Besides mowing and watering, part of keeping a lush lawn is fertilizing it properly in the fall and spring. If you’ve ever browsed fertilizers for your yard, you may have heard of winterizing fertilizer. Basically, this type of fertilizer, typically nitrogen-heavy, prepares grass with an energy reserve for winter. For an explanation of why you should fertilize your grass just before wintertime and how you should do it, read ahead.
Why would you fertilize your lawn during the winter?
Fertilizing way ahead of the growing season will help your grass grow healthy when the temperature warms up. You might see companies refer to such seasonal fertilizers as winterizing fertilizers. This name is somewhat misleading since you want to apply the fertilizer during late fall when grass growth slows down. They’re all about preparing your grass for winter. When your grass goes dormant in wintertime, it’ll use nutrients such as nitrogen to store energy in its root system. But you won’t see growth before spring. It’s not a futile effort to give your grass some love before winter, though. You’ll be rewarded with fresh green blades in just a few months, plus the fertilizer helps your turf survive harsh winters.
Should you fertilize your lawn during the winter?
If you garden or grow houseplants, you probably know that fertilizing your plants during the winter isn’t ideal. Most plants become dormant when it gets cold, and fertilizing them too early can cause them to focus on developing new foliage instead of roots, resulting in leggy, top-heavy plants. Plus, winter fertilizing can burn your roots and foliage. The same logic can be applied to lawn care. You don’t want to fertilize right in the middle of the winter after the first frost.
The best time to fertilize your lawn is actually during the late fall, about a month (or even two) before your first frost, which can be earlier or later depending on your climate zone. For warm places, this timeframe can be in November or December, although it’s usually September or October in northern regions. (A good rule of thumb is to start fertilizing when temperatures hover around the high 40s.) If you miss this window, you can also fertilize your lawn early during the growing season.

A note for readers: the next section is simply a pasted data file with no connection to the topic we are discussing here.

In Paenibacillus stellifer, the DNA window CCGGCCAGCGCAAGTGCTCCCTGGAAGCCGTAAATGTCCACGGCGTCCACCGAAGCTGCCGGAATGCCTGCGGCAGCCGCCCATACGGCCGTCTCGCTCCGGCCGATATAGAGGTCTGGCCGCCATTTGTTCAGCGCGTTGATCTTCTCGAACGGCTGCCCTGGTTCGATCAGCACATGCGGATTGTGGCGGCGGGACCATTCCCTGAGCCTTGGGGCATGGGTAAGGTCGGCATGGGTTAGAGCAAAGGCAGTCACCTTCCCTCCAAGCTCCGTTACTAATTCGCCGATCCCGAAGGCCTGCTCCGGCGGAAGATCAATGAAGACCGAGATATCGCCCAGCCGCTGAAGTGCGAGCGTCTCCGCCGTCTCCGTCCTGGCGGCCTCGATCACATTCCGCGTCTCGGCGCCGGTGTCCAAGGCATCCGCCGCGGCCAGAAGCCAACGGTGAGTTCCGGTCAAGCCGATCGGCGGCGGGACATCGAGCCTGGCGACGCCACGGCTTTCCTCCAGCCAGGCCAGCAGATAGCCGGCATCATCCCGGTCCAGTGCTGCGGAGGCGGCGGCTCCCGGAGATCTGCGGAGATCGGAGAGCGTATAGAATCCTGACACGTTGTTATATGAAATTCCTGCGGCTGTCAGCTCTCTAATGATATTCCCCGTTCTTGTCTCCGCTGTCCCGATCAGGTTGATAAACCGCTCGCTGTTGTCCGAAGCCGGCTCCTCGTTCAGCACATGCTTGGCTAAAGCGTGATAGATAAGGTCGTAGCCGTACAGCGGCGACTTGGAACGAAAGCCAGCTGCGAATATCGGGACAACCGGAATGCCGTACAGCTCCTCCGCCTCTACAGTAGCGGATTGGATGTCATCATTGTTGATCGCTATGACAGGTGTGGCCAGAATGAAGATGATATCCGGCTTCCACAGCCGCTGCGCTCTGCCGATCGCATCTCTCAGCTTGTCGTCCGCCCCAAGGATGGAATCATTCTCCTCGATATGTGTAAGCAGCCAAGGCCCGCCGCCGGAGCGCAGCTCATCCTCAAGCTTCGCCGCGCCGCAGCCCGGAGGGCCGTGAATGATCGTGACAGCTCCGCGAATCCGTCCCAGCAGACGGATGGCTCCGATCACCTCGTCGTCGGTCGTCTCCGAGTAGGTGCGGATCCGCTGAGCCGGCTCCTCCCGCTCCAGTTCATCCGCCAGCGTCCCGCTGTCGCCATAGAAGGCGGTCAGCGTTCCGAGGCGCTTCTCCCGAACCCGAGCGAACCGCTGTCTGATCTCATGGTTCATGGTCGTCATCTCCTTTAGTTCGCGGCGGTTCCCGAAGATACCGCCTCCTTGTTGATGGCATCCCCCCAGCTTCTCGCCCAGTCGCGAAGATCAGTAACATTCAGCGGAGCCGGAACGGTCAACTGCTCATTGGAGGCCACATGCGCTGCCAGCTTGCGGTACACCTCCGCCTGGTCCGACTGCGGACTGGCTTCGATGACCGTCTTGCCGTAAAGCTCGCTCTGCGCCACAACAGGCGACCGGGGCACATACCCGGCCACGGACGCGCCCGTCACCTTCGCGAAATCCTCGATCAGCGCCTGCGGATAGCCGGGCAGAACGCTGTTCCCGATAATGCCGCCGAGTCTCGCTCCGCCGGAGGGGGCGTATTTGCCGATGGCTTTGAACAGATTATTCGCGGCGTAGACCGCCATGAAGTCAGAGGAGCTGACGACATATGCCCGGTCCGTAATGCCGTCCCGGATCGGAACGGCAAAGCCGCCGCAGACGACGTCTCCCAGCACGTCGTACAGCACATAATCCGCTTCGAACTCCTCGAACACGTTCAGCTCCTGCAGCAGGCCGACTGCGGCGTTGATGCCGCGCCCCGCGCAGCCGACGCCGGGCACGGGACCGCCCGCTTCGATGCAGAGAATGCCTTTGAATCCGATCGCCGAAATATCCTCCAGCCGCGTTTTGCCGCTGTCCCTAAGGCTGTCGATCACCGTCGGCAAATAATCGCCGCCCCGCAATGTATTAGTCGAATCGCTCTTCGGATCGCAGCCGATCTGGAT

How do you apply fertilizer before winter?
What’s unique about winter fertilizers is that they’re primarily focused on nitrogen. After picking up a winterizing fertilizer for your yard, you’ll want to clean up your grass during the autumn. Mow the lawn so that it’s even, pick up dead foliage, and consider over-seeding. Apply the fertilizer to your lawn evenly — you can even winterize your turf in two applications to make sure that you get into every nook and cranny. You can do this by hand, but it’s easiest to take advantage of a spreader tool. With every application of your fertilizer, make sure to water it in. Some people will plan their winterizing right before a rainy day. In any case, this should also be one of your last deep waterings before your grass becomes dormant.
Late autumn is also an ideal time to apply pre-emergent herbicides to prevent weeds from popping up during the cold-weather season. For the rest of winter, focus on straightforward maintenance tasks such as removing red fungus or trimming brown grass tips. (If you have a fungus, nitrogen-rich fertilizer can kill it, for what it’s worth.)
What are some different winterizing fertilizers?
So what are the different winterizing fertilizers? Most fertilizers for fall will be rich in nitrogen, which helps plants store energy in their roots. If you’ve got a warm-season lawn, make sure to look for fertilizers with potassium, as nitrogen might stress this kind of grass out too much. Pay attention to the N-P-K, aka the nitrogen, phosphorus, and potassium percentage values — your winter lawn fertilizer might not be that different from less expensive regular fertilizers.
Slow-release fertilizer is best for early fall. When your grass is on the verge of dormancy during the brink of winter, a quick-release fertilizer, on the other hand, is preferable for winterizing. It’ll soak up into the soil fast so that your fertilizer won’t wash away during the winter. Want something organic? Organic fertilizers tend to break down more slowly, but you do have some options. Packed with nitrogen and potassium, fish emulsion is a potential organic choice, though it has a noticeably pungent odor and should be used in moderation to prevent plant burn.
Winterizing your lawn may initially sound convoluted, but it’s quite simple. Long story short, you want to fertilize your turf right before winter so that it can store energy to push out beautiful growth during the spring. With an understanding of how to fertilize and which fertilizer you should use, you’ll be on your way to preparing a lush green lawn for spring.
- How to grow your own radishes for a bountiful and nutritious harvest
- 4 types of lawn grasses and how to choose the best one for your yard
- A simple guide to growing and harvesting your own zucchini
- A guide to growing and caring for a garden filled with stunning morning glories
- Keep your yard happy all year with these 5 winter-hardy grasses